IoT Privacy

IoT Central–Microsoft’s SaaS solution for IoT

April 25, 2017 AMQP, Analytics, Azure, Azure IoT Suite, Cloud Computing, Cloud Services, Cloud to Device, Communication Protocols, Connected, Connectivity, Device to Cloud, Emerging Technologies, HTTP 1.1, Identity of Things (IDoT), Intelligent Cloud, Intelligent Edge, Internet of Things, IoT, IoT Central, IoT Devices, IoT Edge, IoT Hub, IoT Privacy, IoT Security, Machines, MQTT, PaaS, SaaS, Stream Analytics No comments

Microsoft has today released their IoT SaaS offering for customers and partners called as “Microsoft IoT Central”.  IoT Central enables powerful IoT scenarios without requiring cloud solution expertise and also simplifies the development process and makes customers to make quick time to market solutions, making digital transformation more accessible to everyone without overhead of implement solutions end to end.

As per Microsoft :

“IoT Central provides an easier way to create connected products that propel digital business. Take the complexity out of the Internet of Things (IoT) with a true, end-to-end IoT software as a service (SaaS) solution in the cloud that helps you build, use, and maintain smart products.”

Benefits of IoT Central:

  • Proven platform and technology with enterprise grade security.
  • Reduced complexities of setting up and maintaining IoT infrastructure and solutions.
  • Building smart connected products with lesser cost  and lesser overhead would ensure higher customer satisfaction.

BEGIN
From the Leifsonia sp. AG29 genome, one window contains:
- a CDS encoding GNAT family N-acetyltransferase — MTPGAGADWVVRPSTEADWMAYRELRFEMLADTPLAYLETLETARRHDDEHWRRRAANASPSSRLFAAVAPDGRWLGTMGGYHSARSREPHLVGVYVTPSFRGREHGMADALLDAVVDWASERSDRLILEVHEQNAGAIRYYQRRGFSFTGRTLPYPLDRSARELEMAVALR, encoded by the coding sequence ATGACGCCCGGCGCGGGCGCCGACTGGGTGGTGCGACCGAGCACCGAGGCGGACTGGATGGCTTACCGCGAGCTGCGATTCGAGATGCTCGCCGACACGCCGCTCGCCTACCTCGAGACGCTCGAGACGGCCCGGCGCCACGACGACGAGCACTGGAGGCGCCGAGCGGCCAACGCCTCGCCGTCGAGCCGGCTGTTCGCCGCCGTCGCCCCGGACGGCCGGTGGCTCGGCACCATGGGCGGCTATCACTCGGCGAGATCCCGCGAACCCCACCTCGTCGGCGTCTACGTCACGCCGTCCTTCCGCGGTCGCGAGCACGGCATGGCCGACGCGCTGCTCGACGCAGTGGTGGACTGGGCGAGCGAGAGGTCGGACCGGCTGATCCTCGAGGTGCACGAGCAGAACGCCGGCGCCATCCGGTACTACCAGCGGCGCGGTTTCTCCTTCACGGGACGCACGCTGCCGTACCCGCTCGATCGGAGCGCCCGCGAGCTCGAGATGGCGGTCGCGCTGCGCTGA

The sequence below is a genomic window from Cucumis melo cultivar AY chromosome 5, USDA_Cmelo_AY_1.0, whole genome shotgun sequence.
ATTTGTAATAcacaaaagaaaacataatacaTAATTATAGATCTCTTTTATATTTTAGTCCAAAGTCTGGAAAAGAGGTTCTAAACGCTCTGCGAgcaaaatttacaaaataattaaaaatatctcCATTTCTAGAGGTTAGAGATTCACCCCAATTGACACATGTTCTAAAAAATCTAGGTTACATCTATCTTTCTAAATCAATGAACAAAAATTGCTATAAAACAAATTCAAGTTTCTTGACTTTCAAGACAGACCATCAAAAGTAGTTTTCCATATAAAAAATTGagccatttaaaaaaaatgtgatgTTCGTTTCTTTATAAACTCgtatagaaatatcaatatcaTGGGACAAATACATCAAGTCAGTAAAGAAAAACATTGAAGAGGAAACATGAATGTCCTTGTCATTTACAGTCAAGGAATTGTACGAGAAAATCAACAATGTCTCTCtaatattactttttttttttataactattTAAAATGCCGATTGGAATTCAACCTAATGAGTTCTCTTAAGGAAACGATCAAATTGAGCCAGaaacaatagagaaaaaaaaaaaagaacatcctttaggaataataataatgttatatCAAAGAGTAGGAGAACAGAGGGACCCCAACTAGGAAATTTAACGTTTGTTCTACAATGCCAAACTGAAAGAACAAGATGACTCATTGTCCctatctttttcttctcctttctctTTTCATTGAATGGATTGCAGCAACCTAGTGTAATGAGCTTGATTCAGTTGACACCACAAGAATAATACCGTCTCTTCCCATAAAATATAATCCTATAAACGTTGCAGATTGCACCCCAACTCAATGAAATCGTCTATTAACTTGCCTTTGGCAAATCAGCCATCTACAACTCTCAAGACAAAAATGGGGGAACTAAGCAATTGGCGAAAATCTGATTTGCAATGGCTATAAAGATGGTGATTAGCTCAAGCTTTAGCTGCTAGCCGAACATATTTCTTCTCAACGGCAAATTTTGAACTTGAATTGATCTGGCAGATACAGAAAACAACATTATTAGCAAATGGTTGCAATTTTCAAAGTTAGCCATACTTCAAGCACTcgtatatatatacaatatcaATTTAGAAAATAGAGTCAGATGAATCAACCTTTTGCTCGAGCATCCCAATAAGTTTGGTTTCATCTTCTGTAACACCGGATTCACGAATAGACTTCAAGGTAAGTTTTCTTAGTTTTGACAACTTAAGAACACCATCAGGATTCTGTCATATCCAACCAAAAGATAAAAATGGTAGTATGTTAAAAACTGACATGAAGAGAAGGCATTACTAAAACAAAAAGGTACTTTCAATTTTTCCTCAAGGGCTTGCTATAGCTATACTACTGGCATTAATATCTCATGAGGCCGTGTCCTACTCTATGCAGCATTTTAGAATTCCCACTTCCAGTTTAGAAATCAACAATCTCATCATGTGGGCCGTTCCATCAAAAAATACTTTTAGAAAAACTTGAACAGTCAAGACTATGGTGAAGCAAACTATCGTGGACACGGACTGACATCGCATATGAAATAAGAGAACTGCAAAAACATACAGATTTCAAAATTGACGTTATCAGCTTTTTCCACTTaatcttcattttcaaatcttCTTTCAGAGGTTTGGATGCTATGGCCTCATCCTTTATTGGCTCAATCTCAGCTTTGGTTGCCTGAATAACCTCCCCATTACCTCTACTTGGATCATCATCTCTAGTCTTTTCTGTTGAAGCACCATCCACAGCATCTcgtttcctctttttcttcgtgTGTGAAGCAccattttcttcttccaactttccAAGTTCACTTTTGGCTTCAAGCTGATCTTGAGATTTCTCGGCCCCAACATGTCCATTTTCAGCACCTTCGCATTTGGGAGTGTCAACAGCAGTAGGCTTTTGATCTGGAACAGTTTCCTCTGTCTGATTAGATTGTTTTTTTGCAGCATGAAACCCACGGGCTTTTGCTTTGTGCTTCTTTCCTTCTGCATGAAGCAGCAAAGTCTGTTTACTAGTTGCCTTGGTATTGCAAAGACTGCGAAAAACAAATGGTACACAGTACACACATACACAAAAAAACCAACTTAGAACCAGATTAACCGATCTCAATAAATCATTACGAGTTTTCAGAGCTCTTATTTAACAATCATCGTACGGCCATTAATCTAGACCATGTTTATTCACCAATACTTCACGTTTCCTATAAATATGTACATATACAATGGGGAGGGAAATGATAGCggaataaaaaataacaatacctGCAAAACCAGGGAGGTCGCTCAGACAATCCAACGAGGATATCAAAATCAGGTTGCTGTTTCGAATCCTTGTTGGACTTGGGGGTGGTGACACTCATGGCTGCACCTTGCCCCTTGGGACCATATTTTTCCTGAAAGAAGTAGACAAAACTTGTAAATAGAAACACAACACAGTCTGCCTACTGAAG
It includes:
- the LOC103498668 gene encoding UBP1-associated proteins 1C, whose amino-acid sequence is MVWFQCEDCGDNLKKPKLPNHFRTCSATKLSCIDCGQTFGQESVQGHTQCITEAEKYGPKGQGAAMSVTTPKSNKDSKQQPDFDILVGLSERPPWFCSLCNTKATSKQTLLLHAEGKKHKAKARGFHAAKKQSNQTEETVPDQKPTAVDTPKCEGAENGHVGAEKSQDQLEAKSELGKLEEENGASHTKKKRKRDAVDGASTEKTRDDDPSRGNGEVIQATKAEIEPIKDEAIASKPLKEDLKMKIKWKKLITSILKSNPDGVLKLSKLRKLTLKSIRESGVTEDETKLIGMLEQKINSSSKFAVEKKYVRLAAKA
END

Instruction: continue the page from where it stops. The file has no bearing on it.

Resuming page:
• Quickly adapt to changing environments.

For those would need control on implementing end to end can still choose the PaaS solution Azure IoT Suite.

Below is a picture from @JanakiramMSV’s article from forbes.com, to help you have a high level look at all the IoT offerings from Microsoft.

az-iot

Sources:

IoT Security–Essentials–Part 01

February 1, 2017 Cloud to Device, Communication Protocols, Connected, Connectivity, Contrained Networks/Devices, Device to Cloud, Geolocation, Identity of Things (IDoT), Internet Appliance, Internet of Things, IoT, IoT Privacy, IoT Security, machine-to-machine (M2M), Machines, Tech-Trends No comments , , , , ,

Security(Cyber Security) is an essential requirement for any IoT platform or devices or end users and the communication infrastructure.  In order to achieve or design best possible security solutions,  to avoid some external entity or hacker gaining access to your IoT device or infrastructure, every architect or system designer should do Threat Modeling exercise.  As the system is designed and architected, we can minimize the exposure to external threats to our IoT architecture.

With this article I am trying to provide you relevant bits and pieces essential for your understanding:

What is Cyber Security?